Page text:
Thursday, December 11, 2008

Did ND get any better in 2008?

With all the talk about the potential firing of Charlie Weis (which ultimately didn't happen) I thought I would ask this question: did the Irish improve substantially between 2007 and 2008?

The most obvious way to answer this is to use the computer polls. I chose the Colley Matrix, which is part of the BCS formula, since it has a characteristic that makes comparing teams year-to-year straightforward. All teams in this computer poll are inherently normalized to a rating of 0.5, which makes comparisons year-to-year much more valid.

Here's what it looks like (pre-bowl games for both years):






























YearRankingRatingRecordStrength of ScheduleSchedule RankBest win
2008580.5296-60.53344#45 NAVY
2007900.3753-90.60410#46 UCLA


First off, it is clear that the team was much better this year. The rating differential of 0.154 is the same as the differential between 2008 Ohio State and 2008 Cal - clearly a big step forward.

Secondly, the "weak schedule" of 2008 turned out to be not-so-weak: it was a lot tougher than the 86th-ranked "mighty SEC" schedule played by Alabama, for example. Tougher than 6 of the top 10 teams in 2008 in fact.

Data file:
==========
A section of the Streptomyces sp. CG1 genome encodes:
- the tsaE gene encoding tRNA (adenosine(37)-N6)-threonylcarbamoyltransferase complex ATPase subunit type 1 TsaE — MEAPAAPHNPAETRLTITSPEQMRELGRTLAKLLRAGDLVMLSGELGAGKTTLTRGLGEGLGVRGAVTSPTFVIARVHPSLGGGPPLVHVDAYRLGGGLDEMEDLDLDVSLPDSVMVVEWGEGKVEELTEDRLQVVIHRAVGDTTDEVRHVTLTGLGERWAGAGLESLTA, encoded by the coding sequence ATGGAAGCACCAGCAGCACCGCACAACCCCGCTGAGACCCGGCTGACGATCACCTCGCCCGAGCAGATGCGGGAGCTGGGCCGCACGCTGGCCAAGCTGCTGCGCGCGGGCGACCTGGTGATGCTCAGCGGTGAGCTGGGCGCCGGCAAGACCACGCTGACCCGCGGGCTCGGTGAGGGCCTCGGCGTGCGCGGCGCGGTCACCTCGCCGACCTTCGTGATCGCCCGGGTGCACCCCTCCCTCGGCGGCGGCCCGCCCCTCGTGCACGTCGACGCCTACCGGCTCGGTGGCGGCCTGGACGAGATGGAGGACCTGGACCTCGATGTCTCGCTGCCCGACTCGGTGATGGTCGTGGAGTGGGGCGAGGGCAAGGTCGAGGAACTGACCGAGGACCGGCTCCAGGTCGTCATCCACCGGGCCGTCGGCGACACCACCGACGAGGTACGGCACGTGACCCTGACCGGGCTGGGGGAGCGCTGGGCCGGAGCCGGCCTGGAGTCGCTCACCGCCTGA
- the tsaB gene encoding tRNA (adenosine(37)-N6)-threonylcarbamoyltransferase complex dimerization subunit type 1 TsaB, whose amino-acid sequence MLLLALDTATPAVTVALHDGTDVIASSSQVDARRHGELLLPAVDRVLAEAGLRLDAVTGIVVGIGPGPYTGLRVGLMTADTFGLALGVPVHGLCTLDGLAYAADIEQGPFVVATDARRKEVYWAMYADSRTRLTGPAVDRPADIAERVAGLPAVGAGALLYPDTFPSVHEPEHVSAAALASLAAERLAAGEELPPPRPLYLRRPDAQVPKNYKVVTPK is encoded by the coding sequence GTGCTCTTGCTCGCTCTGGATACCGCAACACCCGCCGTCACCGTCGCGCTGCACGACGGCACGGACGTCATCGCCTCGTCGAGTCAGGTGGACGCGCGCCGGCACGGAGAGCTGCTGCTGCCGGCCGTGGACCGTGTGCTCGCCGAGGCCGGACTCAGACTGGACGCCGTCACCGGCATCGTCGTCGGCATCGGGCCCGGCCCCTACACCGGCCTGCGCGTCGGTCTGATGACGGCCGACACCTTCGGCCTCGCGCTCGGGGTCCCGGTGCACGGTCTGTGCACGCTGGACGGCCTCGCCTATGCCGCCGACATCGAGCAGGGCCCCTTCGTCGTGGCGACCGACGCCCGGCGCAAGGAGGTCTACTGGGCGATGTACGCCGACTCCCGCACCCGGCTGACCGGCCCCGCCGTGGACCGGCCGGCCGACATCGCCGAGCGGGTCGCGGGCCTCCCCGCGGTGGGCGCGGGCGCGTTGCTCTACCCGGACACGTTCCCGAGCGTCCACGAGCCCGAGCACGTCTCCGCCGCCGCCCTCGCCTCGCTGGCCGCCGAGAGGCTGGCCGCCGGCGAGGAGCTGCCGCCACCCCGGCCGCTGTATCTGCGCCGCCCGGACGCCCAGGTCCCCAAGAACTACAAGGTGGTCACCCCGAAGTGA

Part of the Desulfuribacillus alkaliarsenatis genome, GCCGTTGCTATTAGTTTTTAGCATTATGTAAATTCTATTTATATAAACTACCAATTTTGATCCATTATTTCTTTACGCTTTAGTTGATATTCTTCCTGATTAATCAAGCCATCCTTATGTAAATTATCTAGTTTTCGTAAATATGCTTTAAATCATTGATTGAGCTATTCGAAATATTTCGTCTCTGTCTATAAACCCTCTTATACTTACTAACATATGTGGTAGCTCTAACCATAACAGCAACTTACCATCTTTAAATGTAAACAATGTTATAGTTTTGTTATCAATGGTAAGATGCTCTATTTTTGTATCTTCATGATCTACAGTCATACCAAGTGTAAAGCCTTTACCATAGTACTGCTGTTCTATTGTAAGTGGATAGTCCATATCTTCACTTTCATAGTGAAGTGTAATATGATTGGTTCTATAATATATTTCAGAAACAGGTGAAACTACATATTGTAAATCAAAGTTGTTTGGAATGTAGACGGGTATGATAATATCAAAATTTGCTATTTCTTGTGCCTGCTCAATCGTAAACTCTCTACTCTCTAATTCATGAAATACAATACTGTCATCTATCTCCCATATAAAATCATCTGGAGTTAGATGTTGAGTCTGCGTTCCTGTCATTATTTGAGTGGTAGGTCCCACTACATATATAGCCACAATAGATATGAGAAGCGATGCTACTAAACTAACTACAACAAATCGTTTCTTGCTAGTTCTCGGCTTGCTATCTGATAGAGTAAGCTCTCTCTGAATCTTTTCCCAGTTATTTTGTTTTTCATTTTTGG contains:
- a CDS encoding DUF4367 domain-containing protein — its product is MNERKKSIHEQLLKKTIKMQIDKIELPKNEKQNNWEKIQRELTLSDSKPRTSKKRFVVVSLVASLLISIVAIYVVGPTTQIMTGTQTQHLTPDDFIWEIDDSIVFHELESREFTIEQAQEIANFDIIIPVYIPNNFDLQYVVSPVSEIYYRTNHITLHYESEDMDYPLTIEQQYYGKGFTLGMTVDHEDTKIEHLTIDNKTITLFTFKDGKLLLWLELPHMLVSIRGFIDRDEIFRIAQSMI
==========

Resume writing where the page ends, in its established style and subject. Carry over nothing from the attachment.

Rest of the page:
Yes, the team still looked inept at times. And the loss to Syracuse was frankly unforgivable. But there were also many bright spots in 2008 as well. Michael Floyd and Golden Tate are going to be one of the best WR tandems in the country next year. The defense improved. Claussen looked better. Special teams looked better, with even Brandon Walker finishing the year strong.

In the end, I'm glad Charlie is staying for another year. The last thing ND needs is to hit the reset button on the program without having locked up a great successor. Willingham was fired because Urban Meyer was on the market, and ND failed to land him, so we have Weis. There is no Urban Meyer out there this year. Until there is a can't-miss candidate available, and it is clear that he will actually take the ND job, Weis is the better option.

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